1. Why Diablo 3 is less addictive than Diablo 2

We love Diablo here at Dubit and it’s been a huge success. Forget all the news about server problems, the game sold 6.3 million units in its first week! However, the latest game in the series hasn’t proved as popular with fans as some would have hoped. Why? Well, blogger and software engineer Alex Curelea thinks it’s down to game’s lack of a reward loop which is leaving players frustrated. For more on this and why it’s a lesson all developers can learn from, read Alex’s blog post.

2.Billionaire loses $704m due to ban on social game mechanic

In May this year Yoshikazu Tanaka lost $704m when Japan’s Consumer Affairs Agency said it was considering whether a social game mechanic called “complete gacha” violates the law. For an informed explanation of complete gacha take a look at this post on Gamasutra. Since then a council of major Japanese social game studios moved to outlaw the practice before the Consumer Affairs Agency could get involved, as Japan looks to clamp down on excessive spending in games. For more on the story, check out Pocket Gamer.
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The ten best social game articles of 2011 – part two

Our This Week in Social Games newsletter is now one year old. On its six-month birthday we celebrated by counting down the most popular on stories of the past half a year. So now it’s a whole one year old we thought it only right to finish the job with the most popular stories from July to December 2011.

If you’ve not read the first part, you can read it here or subscribe to it here.
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Fighting against free is like fighting against gravity

Digital content will be free. Tv will be free, games will be free, books will be free, music will be free. All digital entertainment will be free. Fighting against free is like fighting against gravity. Why? Because digital distribution is free.

The internet is the most efficient distribution network ever invented. If something can be digitized if can be distributed for almost zero cost. It sounds obvious, but the impact is profound.

In the past businesses relied on distribution to protect their prices:

  • Writing the news is easy. Creating a network of printing presses and distribution centres to get the news across the country in the same day is hard.
  • Creating music is easy. Recording an album, burning a CD, and setting up a network of shops to sell the music is hard.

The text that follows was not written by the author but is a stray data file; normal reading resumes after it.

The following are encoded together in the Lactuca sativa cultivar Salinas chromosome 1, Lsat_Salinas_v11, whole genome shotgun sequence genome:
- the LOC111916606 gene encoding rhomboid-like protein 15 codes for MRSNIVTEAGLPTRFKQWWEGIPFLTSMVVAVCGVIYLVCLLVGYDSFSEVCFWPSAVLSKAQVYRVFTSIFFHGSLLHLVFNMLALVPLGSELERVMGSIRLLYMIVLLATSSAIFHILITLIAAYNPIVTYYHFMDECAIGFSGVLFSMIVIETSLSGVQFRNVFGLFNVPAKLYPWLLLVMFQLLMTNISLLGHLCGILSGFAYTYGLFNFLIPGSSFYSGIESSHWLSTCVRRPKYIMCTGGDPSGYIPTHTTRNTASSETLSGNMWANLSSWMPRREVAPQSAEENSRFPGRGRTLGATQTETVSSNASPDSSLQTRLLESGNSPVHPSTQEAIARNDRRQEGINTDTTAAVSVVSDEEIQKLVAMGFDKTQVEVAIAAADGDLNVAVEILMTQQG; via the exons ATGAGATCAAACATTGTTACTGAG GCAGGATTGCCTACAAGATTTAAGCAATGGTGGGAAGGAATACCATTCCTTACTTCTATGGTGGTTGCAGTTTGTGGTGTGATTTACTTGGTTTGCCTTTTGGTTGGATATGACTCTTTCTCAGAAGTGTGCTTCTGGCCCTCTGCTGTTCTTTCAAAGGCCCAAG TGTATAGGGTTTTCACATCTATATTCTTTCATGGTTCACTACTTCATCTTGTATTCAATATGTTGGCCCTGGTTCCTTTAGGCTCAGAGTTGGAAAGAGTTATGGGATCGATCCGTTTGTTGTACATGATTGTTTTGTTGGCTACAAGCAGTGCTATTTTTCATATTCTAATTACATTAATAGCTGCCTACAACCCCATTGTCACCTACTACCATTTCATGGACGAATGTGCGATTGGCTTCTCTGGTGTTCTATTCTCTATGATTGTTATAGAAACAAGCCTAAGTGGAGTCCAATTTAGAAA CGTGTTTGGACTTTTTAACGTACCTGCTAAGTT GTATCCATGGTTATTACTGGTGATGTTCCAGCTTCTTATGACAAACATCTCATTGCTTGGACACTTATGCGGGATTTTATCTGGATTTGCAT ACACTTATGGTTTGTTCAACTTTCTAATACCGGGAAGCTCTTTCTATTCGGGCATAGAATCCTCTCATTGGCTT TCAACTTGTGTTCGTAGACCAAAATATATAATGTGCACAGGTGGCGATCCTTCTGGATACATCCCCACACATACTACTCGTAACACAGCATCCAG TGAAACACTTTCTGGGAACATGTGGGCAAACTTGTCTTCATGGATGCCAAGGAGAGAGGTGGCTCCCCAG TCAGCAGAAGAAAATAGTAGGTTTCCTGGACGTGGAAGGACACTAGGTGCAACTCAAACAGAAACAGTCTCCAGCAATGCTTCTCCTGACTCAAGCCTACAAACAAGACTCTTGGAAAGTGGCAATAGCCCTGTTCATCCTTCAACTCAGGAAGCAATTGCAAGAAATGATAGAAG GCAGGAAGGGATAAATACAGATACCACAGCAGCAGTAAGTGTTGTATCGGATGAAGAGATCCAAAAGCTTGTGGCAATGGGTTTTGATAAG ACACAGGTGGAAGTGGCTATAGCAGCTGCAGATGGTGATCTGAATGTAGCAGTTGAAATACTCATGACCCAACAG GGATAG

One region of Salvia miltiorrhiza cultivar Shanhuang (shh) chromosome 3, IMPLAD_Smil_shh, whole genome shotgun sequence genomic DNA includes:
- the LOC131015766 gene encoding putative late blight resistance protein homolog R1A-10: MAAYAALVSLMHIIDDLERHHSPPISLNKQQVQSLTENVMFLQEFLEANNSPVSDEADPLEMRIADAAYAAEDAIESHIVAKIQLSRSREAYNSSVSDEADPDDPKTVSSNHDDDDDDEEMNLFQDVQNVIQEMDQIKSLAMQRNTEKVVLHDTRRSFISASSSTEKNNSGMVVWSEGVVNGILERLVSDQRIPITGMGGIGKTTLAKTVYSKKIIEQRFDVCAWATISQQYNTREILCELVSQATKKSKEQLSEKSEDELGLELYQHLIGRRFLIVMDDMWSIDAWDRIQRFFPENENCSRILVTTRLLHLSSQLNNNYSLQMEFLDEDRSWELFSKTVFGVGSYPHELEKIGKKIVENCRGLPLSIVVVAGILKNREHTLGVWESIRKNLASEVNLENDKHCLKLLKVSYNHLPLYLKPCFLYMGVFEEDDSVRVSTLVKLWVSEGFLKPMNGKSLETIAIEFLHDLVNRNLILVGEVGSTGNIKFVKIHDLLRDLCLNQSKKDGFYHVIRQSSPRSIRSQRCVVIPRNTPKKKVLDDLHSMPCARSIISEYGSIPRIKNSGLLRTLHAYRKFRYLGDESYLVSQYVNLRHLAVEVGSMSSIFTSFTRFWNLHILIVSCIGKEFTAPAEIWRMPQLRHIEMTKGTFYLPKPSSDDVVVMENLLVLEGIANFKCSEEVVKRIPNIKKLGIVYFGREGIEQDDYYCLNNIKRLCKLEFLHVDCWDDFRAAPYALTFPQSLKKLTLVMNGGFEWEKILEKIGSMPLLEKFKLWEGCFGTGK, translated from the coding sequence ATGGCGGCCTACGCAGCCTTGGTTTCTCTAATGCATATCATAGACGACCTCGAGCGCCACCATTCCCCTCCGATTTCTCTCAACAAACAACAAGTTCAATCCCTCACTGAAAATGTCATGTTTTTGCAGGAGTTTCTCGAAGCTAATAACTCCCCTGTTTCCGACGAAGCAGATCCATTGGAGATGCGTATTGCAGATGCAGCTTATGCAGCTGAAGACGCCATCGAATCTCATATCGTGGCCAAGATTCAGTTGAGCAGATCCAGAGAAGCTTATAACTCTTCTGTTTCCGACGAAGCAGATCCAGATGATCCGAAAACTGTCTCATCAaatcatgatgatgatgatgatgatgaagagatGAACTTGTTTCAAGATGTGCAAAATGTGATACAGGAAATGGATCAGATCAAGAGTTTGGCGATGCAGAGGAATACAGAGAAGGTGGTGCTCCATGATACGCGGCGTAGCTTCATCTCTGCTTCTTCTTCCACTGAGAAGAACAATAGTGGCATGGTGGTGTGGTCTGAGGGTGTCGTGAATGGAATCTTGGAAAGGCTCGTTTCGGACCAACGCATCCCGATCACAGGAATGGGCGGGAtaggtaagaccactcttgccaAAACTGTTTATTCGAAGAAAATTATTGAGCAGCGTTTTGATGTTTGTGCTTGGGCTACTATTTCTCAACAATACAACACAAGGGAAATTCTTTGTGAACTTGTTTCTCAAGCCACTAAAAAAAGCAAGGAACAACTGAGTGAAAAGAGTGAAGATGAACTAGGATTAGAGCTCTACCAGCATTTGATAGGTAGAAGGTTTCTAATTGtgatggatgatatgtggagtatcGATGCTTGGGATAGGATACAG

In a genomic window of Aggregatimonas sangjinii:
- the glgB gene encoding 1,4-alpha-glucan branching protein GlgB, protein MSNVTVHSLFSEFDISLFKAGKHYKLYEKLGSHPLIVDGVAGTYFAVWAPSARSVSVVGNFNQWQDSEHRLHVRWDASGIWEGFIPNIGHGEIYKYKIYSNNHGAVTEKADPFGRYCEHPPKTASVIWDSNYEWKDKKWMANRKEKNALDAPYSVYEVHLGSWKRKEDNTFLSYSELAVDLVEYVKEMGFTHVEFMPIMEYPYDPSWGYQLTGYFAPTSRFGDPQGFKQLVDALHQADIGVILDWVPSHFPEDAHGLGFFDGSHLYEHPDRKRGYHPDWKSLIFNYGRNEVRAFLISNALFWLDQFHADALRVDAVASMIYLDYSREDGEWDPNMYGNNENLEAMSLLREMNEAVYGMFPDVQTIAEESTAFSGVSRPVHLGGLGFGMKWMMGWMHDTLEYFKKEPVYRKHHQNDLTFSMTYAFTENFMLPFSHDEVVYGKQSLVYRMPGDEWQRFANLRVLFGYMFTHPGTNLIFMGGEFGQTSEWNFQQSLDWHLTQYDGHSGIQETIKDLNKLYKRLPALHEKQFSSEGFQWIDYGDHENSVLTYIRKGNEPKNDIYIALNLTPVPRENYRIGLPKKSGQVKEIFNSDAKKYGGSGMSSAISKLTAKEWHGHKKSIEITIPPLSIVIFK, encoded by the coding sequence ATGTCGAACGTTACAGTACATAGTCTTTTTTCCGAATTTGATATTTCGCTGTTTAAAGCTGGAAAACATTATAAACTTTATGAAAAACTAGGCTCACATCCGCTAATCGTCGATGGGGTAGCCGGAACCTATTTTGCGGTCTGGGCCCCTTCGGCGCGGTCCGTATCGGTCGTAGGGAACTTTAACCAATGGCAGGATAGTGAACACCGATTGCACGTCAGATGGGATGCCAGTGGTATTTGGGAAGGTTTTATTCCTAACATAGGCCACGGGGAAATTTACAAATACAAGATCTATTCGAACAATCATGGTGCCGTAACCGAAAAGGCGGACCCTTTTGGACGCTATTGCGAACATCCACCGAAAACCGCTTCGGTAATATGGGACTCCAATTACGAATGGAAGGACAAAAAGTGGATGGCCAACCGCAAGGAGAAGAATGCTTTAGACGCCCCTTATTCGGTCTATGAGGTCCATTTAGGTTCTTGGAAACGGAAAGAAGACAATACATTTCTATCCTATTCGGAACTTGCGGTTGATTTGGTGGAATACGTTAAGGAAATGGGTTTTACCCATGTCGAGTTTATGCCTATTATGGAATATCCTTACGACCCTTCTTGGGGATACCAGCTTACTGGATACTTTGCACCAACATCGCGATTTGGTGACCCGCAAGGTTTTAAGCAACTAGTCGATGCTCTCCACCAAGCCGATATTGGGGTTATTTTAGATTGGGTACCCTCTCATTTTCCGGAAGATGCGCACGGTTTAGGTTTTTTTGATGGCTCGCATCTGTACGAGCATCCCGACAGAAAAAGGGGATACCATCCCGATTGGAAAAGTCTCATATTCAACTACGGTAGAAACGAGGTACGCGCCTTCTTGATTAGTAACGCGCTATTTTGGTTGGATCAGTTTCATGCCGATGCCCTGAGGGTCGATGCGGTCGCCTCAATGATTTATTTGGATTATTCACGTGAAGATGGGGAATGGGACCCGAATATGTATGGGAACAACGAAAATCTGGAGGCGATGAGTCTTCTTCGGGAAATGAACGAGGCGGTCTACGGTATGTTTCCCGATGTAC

When you buy a newspaper or a CD only a small part of the price goes towards the cost of creating the content. You’re really paying for the distribution.

Today anyone can write their own blog or create their own music. But it’s not the citizen journalists that are threatening the newspapers. The real threat are the millions of ordinary people who email news stories to their friends!
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The ten best social gaming articles of 2011 – Part one

We’ve been publishing our This Week in Social Games (TWISG) newsletter for six months. It’s our weekly e-newsletter that contains that week’s most insightful articles on social games and virtual worlds and delivers them as a digest into our subscriber’s inbox.

But that’s not meta enough for us at Dubit. So now we’ve scoured all the issues of TWISG and produced this list of the top ten articles (based on clicks). It’s a bit like those annuals you used to get as a kid but you don’t have to wait for Christmas.

Want the week’s most insightful social gaming and virtual world articles sent to your inbox every week? Then sign-up to receive TWISG.

1 . Do you speak metrics? (free sign-up required)

Do you know your WAU from your ARPU? What’s the K-Factor? If this makes no sense to you then you have been one of the many people who clicked this story. Unfortunately it requires registration to Games Industry Biz but if you’re not signed-up already, now’s the time.
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Converting players into payers in five steps

Remember the first time you played Farmville, why did you do it? Were you looking for more ways to spend money online? Or was it because you were bored? Maybe a friend recommended the game? Or the advert just sounded fun? Unless you’ve got more money than Mark Zuckerburg, I’d bet it was one of the later reasons. Your players are no different: no-one plays Farmville because they just can’t wait to buy more virtual goods, and yet some do get their wallets out. This post is about how to convert some of your players into payers.

Remember, your game is not just a game, it’s a marketing and sales process. When a new player joins your game, he’s not just a player, he’s a sales opportunity. Your job is to design an experience that, over time, converts those opportunities into sales.

We start by thinking about the end of the sales funnel. Why will anyone get excited enough about your game to get their credit card out, because I’m pretty sure virtual goods don’t fall into the bottom two levels of Maslows hierarchy. Then figure out the steps between a new, yet to be convinced player, and one who has become excited enough to open their wallet.